Editing your Profile file

$hay has a new scripting blog at http://scriptolog.blogspot.com/ .  His first blog entry Restart your engine – The PowerShell Way, talks about how he frequently edits his PowerShell profile file and then restarts his session.  In his directions he says:


2: type: Notepad $profile to open your profile file


I looked at this and thought about my Philosophy of Automation post and thought, if you are editing your profile a lot, you ought to automate that.  I quickly typed Notepad $Profile and added the following to the end of my profile file



function Edit-ProfileFile{
   Notepad $profile
}
Set-Alias epf Edit-ProfileFile


 At that point I asked myself, “hmm is ‘E’ the right alias shorthand for ‘EDIT'”.  So I did the following to find out:


PS> gal e*
CommandType     Name                          Definition
———–     —-                          ———-
Alias           epal                          Export-Alias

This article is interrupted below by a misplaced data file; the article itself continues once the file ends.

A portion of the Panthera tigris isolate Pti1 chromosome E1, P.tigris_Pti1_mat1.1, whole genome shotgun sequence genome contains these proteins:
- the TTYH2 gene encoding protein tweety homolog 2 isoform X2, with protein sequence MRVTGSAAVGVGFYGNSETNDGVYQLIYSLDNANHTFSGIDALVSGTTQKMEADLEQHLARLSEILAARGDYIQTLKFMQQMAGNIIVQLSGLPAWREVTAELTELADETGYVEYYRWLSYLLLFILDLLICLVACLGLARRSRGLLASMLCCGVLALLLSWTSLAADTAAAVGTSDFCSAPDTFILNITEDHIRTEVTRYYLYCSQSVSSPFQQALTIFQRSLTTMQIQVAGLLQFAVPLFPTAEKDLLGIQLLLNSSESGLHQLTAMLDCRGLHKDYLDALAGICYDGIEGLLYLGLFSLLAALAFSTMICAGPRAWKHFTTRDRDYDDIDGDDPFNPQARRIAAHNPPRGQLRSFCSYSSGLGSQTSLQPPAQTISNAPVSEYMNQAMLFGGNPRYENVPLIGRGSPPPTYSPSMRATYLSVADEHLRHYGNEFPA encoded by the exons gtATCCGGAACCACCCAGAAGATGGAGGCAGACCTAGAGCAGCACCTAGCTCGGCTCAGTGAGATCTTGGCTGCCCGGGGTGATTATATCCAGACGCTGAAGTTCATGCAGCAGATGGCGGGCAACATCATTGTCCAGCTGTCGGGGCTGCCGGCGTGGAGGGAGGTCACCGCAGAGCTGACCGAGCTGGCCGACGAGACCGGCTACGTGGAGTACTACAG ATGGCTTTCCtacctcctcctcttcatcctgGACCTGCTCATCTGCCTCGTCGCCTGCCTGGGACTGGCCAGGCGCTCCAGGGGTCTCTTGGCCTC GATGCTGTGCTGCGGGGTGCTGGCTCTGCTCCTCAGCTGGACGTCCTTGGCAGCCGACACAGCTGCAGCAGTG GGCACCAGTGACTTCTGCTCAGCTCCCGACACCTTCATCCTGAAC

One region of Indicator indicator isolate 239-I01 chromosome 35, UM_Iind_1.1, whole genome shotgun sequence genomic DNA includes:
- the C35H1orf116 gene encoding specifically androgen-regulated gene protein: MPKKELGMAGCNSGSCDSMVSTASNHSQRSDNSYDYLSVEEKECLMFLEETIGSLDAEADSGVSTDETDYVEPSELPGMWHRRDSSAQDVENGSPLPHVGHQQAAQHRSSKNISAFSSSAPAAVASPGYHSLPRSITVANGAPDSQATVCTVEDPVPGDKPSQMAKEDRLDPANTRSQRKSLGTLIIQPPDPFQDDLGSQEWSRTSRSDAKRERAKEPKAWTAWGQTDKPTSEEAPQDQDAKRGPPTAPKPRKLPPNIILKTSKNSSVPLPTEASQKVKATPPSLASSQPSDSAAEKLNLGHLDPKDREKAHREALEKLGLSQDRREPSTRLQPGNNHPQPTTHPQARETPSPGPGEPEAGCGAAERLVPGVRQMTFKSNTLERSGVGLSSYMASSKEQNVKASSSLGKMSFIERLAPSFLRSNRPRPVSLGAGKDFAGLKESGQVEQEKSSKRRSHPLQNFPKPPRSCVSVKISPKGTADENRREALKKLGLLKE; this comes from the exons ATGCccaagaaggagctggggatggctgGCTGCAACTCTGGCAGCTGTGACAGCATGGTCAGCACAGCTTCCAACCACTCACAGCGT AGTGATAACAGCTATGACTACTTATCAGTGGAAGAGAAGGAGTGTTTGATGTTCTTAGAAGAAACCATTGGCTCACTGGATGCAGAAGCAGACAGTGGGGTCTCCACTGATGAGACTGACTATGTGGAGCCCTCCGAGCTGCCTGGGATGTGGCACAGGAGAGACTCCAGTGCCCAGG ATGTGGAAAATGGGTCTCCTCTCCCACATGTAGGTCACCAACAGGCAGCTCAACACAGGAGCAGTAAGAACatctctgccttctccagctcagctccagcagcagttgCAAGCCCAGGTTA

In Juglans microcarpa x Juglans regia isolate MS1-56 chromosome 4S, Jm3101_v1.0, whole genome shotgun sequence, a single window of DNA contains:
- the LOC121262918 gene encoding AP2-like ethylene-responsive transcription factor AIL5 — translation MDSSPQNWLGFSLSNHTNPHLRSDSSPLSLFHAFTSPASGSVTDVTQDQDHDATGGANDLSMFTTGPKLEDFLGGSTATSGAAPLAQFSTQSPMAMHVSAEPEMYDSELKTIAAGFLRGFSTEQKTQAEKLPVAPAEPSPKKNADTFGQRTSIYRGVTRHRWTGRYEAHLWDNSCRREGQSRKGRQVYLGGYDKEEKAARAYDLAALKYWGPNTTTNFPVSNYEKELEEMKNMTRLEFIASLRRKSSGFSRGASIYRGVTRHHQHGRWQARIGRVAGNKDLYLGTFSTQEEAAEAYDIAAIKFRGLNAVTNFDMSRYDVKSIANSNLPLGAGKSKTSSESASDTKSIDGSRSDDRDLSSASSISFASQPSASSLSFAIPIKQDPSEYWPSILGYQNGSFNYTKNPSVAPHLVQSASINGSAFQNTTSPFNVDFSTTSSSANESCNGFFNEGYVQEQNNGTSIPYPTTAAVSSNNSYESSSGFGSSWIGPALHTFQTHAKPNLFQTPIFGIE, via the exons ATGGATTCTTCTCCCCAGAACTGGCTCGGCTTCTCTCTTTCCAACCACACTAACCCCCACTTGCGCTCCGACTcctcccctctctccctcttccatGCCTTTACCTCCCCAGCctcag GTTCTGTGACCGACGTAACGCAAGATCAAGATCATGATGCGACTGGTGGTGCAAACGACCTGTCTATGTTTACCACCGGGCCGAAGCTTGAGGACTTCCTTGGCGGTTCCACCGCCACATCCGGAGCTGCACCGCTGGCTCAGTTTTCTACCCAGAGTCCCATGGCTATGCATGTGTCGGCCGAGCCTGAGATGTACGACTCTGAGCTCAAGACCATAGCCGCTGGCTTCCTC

Alias           e                             Edit-File
Alias           egp                           Edit-GlobalProfile
Alias           eghp                          Edit-GlobalHostProfile
Alias           ep                            Edit-Profile
Alias           ehp                           Edit-HostProfile
Alias           efun                          Edit-Function


So first, “E” is the right shorthand for “EDIT” but then I already had an “Edit-Profile” which was aliased to EP (not EPF).  Upon investigation, these were already provided to me when installed the PowerShell Community Extensions (PSCX). 


So the bottom lines are:


1) $hay is right, you should edit your profile file often to save the automation that you figure out.
2) Use the Philosophy of Automation model so that you just type “ep” instead of  “notepad $profile”.
3) Download and learn the PowerShell Community Extensions so that you can stand on the shoulders of giants.


Cheers!


Jeffrey Snover [MSFT]
Windows PowerShell/MMC Architect
Visit the Windows PowerShell Team blog at:    http://blogs.msdn.com/PowerShell
Visit the Windows PowerShell ScriptCenter at:  http://www.microsoft.com/technet/scriptcenter/hubs/msh.mspx